Regarding the interpretative nature of the claims, said Article 21 of the MIPL also states that the description and drawings present in the text of a patent shall serve to give an interpretation to the granted claims. Thus, if infringement could not be established under the literal approach based only in the wording of the granted claims, some practitioners have argued that the nature of such a feature must be analysed in view of the description and drawings in order to determine the likelihood of infringement. In this case, if accepted by a court, it was considered that this kind of equivalence analysis should be constrained to the interpretation of definitions of terms in the description and express references to functional alternatives in the same, but it would not include equivalent means or elements that were not included in the description.
However, due to the scarcity of patent litigation cases in Mexico as compared to other jurisdictions such as the US, there was a total lack of case law in this area. So until now it was not clear if a court could accept some kind of doctrine of equivalents and to what extent.
The court ruling regarding this subject asserts that, based on Article 12 of the MIPL and Article 29 of the Regulation of MIPL, it is clear that the claims of a patent have a very important role to define the scope of a patent and that the object of the law is to provide a strong protection to industrial property, as well as prevent actions that affect such exclusivity or constitute unfair competition.
Aiming to a more uniform worldwide patent system, the ruling briefly refers to other patent systems and states that a "peripheral" interpretation method of a potential cause may be confirmed the same as infringement in view of the scope of the patent, based on its claims, either by identity or equivalence.
Analysis in light of expert witness opinion
Further, it is stated that in order to interpret the object of a patent within an administrative infringement procedure, the judge must perform an analysis in light of an expert witness opinion, whom in turn should manage the technical argot of the relevant field and deduce the actual meaning of the patented invention according to the technical context of the granted claims, instead of focusing only in the philological (i.e. literal) meaning of the used terms.
If the expert witness concludes that the allegedly infringing product/process includes all the elements recited in the granted claims, it will be understood that the claims are actually being infringed by identity. On the other hand, if the expert witness concludes that the allegedly infringing product/process is not identical to the patented invention, it would be possible to perform a further analysis to determine if the allegedly infringing product/process possesses equivalent means to the ones patented that are not identical.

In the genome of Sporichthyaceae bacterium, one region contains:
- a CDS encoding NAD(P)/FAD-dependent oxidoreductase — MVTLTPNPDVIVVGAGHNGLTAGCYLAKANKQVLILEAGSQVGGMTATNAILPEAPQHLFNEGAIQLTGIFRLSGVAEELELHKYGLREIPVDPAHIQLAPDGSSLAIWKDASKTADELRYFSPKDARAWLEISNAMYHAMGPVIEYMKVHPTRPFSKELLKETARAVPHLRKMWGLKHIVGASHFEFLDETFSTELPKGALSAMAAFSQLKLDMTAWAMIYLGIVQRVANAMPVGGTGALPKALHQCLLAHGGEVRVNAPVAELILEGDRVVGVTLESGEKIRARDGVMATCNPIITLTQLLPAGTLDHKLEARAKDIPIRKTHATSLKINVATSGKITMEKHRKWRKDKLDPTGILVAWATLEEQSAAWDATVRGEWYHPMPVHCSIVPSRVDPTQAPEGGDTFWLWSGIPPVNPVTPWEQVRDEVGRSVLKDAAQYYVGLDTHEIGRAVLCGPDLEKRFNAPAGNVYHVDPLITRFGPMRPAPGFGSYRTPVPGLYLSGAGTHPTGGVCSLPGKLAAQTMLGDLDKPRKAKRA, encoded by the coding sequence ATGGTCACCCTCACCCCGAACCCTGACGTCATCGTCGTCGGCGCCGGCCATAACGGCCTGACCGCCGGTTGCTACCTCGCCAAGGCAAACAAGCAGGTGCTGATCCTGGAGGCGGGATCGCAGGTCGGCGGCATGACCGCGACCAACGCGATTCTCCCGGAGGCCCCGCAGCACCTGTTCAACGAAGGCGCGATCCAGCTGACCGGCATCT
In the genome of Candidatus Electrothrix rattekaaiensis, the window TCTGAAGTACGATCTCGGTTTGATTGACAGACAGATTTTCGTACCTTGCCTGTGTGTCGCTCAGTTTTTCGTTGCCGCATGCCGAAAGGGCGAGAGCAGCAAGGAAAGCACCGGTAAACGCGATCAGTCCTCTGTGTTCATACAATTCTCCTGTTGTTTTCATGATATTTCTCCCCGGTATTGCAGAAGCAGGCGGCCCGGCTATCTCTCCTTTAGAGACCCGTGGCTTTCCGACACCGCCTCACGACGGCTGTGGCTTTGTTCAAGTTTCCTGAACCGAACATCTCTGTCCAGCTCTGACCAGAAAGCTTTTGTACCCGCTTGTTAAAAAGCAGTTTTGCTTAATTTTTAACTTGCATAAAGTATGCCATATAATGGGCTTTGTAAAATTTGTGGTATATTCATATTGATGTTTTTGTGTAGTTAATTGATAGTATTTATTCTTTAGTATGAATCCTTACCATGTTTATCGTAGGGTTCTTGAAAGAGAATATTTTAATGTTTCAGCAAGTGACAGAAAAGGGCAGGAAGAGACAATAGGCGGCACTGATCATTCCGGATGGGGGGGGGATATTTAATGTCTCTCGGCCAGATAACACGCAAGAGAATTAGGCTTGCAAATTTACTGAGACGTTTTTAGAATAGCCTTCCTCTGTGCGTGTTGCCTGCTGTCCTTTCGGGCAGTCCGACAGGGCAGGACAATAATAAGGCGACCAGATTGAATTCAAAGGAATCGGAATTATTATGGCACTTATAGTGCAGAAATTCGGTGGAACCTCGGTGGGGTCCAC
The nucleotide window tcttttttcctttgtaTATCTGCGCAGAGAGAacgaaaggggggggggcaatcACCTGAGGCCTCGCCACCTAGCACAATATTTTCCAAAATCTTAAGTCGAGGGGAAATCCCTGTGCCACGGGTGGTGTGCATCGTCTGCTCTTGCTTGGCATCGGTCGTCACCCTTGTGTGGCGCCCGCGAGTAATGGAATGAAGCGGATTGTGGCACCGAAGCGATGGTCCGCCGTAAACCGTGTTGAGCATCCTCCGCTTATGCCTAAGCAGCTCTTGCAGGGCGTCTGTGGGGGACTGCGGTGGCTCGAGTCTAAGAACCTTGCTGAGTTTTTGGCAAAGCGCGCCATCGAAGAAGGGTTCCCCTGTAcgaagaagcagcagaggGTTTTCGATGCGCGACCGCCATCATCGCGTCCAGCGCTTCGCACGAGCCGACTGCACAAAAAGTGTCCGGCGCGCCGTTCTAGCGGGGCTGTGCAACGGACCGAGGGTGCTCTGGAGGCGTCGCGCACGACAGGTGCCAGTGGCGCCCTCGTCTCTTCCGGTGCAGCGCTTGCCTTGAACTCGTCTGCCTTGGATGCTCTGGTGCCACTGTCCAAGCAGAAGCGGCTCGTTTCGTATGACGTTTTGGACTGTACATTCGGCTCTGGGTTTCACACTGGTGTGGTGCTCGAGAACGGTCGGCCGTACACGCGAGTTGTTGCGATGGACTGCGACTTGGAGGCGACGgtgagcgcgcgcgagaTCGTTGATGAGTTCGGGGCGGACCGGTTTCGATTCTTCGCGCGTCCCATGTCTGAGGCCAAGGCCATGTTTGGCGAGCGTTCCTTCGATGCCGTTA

The ruling goes even further, and it establishes that this peripheral method of interpretation by the expert witness should take the following into account:
1) Elements contained in the granted claims;
2) Evidence of substitution of claimed features, basing its analysis not only on prior art but also in his/her own personal knowledge;
3) The date on which the infraction is being analysed;
4) The use of equivalent elements or means that even when are substitutes of those that are claimed are excluded because they are not novel; and
5) Innovations developed after the priority or filing date of the patent.
If the expert witness, based on his/her analysis and knowledge without involving an inventive step process, reaches the conclusion that means or elements contained in an allegedly infringing product/process are different from the ones patented and that such means or elements allow such a product/process to solve the same problem that the patented invention aims to solve, then there will be an infringement of the patent in question.
Accordingly, it is clear that based on this court ruling the Circuit Collegiate Court considers that the decision about infringement must rely on the opinion of an expert witness that in turn should consider his own expertise in the technical area of the case, and must provide a broad interpretation of claimed features taking into account functionally substitute elements. In general, IP practitioners see this as a positive step in the strengthening of the patent system. However, the real impact this court ruling will have on the interpretation of claims in litigation remains to be seen.